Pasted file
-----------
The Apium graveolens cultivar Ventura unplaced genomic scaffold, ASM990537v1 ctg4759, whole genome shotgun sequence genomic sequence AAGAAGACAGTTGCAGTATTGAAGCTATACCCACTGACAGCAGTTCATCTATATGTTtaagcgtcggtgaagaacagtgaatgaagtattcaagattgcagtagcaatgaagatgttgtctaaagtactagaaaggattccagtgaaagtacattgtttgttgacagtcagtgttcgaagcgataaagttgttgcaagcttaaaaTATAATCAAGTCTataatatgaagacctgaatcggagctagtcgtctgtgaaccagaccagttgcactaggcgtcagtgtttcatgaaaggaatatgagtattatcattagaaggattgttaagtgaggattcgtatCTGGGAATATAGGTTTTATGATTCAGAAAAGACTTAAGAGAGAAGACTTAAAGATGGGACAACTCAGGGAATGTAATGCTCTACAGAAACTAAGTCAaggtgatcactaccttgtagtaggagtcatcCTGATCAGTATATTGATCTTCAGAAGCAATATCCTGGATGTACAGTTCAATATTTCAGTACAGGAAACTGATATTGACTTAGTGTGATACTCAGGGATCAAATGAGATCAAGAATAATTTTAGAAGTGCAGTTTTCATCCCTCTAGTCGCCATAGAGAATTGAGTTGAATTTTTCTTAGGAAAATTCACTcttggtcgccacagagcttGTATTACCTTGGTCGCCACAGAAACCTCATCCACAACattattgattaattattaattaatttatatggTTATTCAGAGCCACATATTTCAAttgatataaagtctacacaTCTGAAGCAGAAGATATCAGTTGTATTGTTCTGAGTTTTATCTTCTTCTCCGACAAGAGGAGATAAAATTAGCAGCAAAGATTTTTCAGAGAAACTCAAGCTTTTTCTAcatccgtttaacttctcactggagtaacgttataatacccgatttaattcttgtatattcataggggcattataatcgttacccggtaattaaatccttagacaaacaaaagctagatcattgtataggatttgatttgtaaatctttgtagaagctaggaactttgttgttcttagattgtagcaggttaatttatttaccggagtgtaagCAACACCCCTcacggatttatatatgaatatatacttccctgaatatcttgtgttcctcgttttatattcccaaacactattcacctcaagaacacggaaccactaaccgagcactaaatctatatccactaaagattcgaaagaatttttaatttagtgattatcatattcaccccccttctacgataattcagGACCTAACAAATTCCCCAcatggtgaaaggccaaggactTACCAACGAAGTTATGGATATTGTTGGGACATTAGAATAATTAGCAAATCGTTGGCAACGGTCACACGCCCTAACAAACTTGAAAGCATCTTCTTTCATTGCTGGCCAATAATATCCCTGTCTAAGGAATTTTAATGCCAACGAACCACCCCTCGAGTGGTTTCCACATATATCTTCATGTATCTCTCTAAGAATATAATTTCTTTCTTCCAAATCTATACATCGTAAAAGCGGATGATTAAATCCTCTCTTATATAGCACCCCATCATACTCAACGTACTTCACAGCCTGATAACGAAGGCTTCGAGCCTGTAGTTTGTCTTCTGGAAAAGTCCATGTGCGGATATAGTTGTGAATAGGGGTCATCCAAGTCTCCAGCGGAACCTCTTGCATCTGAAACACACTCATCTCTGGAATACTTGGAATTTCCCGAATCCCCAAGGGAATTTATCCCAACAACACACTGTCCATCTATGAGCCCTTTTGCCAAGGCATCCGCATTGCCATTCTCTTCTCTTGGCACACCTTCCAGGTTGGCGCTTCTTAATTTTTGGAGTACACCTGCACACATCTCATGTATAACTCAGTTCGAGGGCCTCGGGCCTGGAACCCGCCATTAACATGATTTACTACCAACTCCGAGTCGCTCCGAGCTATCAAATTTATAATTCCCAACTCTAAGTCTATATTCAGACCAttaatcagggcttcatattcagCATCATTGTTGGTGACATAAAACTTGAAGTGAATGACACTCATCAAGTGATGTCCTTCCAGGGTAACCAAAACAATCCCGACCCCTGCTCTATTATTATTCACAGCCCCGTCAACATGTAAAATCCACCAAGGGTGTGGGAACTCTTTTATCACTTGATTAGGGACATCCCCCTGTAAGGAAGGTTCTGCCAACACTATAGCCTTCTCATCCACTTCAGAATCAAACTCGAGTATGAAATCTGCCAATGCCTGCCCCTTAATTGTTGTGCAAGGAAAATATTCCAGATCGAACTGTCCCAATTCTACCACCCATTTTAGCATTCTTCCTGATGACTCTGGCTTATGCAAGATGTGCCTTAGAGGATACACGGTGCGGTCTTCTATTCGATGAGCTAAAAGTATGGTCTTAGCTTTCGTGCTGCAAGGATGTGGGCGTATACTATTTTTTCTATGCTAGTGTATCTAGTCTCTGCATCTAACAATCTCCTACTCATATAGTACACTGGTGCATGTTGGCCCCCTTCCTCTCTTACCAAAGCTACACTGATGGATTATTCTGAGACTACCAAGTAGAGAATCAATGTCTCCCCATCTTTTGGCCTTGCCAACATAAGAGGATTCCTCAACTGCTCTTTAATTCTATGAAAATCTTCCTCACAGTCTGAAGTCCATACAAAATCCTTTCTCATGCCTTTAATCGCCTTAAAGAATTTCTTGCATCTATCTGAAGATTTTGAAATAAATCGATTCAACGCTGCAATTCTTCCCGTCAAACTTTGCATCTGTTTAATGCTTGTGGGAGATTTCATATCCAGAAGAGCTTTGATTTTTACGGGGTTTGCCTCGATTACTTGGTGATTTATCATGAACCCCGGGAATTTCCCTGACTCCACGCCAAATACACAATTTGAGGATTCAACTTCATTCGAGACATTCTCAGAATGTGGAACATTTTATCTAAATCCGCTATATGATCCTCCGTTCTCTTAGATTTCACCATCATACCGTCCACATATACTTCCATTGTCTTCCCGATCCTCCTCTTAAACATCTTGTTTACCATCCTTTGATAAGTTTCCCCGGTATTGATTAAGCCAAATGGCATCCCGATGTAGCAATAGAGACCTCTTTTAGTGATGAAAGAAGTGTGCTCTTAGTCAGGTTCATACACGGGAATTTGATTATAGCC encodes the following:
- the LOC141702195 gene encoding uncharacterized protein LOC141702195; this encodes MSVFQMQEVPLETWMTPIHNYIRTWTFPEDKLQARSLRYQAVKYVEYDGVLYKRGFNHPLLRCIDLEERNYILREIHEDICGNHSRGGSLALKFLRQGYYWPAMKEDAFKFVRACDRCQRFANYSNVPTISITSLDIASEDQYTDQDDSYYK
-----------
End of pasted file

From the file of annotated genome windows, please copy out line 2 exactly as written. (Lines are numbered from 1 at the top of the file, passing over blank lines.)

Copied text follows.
- the LOC141702195 gene encoding uncharacterized protein LOC141702195; this encodes MSVFQMQEVPLETWMTPIHNYIRTWTFPEDKLQARSLRYQAVKYVEYDGVLYKRGFNHPLLRCIDLEERNYILREIHEDICGNHSRGGSLALKFLRQGYYWPAMKEDAFKFVRACDRCQRFANYSNVPTISITSLDIASEDQYTDQDDSYYK